“It’s an exciting technology, but it’s also not clear to me that there is enough spectrum yet to be able to ensure that you can provide high-quality service,” Mitchell says. adding that students living in an apartment building could experience different speeds than a peer living in a single-family home. “One of the things I really hope the FCC does is create more spectrum that would be available to be shared in this way because I would worry that in many cities, it might be exhausted and congested very quickly.”
Brake says it might be redundant and costly for some cities, particularly those that are cash-strapped, to build their own system using CBRS when there are other private-sector providers with already-established infrastructure. It “opens up new opportunities, so I am excited to see how it plays out,” he says. “But I don’t think a good tool to be building an entire network on, especially where there’s such a competitive market already providing services.”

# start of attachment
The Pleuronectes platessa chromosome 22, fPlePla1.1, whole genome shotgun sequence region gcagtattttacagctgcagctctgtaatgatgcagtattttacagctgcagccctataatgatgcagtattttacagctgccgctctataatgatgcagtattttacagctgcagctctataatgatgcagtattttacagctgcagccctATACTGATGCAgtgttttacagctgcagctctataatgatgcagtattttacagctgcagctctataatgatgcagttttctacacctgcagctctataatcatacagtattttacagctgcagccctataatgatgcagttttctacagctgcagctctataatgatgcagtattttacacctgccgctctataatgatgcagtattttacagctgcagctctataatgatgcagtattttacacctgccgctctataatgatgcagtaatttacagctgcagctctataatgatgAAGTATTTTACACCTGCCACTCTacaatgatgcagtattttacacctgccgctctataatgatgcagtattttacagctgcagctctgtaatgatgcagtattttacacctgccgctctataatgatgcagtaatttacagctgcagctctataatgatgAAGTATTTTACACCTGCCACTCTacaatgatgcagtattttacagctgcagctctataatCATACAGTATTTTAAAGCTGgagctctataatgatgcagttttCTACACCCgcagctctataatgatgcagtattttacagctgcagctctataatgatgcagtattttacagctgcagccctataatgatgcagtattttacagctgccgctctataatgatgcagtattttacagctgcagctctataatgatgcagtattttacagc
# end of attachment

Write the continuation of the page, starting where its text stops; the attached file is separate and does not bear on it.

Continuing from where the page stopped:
He suggests other options ranging from using Wi-Fi hotspots, as some communities have done around closed libraries or on school buses, or partnering with private providers, as Chicago has done.
How communities choose to bridge the gap ultimately depends on their needs and resources. With schools fully remote and an estimated 100,000 students lacking internet access in Chicago, the city chose to partner with major broadband providers to fill in the immense gap — though not before conducting an extensive survey on who needed access the most. The $50 million Chicago Connected initiative, which launched in June, is expected to provide low-income students free internet for at least the next four years, with funding from the CARES Act and, more crucially, from a handful of private donors. The money will be paid directly to Comcast and RCN so that families will not be charged, according to Chalkbeat.